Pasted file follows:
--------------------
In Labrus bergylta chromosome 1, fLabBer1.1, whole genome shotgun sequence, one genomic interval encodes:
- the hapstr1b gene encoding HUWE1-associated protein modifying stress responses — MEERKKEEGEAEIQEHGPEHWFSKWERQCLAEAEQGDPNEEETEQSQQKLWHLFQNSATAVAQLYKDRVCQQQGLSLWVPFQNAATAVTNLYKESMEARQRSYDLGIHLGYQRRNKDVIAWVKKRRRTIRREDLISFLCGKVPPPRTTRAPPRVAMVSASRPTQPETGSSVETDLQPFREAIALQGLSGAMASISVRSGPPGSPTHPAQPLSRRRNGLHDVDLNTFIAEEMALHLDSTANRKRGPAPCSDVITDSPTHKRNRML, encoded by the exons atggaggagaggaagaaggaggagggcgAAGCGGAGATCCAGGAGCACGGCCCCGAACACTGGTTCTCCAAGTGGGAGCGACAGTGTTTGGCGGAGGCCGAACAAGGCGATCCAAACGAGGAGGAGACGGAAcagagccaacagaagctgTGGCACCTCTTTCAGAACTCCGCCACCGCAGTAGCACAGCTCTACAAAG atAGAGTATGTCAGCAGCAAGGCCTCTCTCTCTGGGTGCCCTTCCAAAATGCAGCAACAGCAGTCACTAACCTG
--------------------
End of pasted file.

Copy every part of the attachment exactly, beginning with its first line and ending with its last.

In Labrus bergylta chromosome 1, fLabBer1.1, whole genome shotgun sequence, one genomic interval encodes:
- the hapstr1b gene encoding HUWE1-associated protein modifying stress responses — MEERKKEEGEAEIQEHGPEHWFSKWERQCLAEAEQGDPNEEETEQSQQKLWHLFQNSATAVAQLYKDRVCQQQGLSLWVPFQNAATAVTNLYKESMEARQRSYDLGIHLGYQRRNKDVIAWVKKRRRTIRREDLISFLCGKVPPPRTTRAPPRVAMVSASRPTQPETGSSVETDLQPFREAIALQGLSGAMASISVRSGPPGSPTHPAQPLSRRRNGLHDVDLNTFIAEEMALHLDSTANRKRGPAPCSDVITDSPTHKRNRML, encoded by the exons atggaggagaggaagaaggaggagggcgAAGCGGAGATCCAGGAGCACGGCCCCGAACACTGGTTCTCCAAGTGGGAGCGACAGTGTTTGGCGGAGGCCGAACAAGGCGATCCAAACGAGGAGGAGACGGAAcagagccaacagaagctgTGGCACCTCTTTCAGAACTCCGCCACCGCAGTAGCACAGCTCTACAAAG atAGAGTATGTCAGCAGCAAGGCCTCTCTCTCTGGGTGCCCTTCCAAAATGCAGCAACAGCAGTCACTAACCTG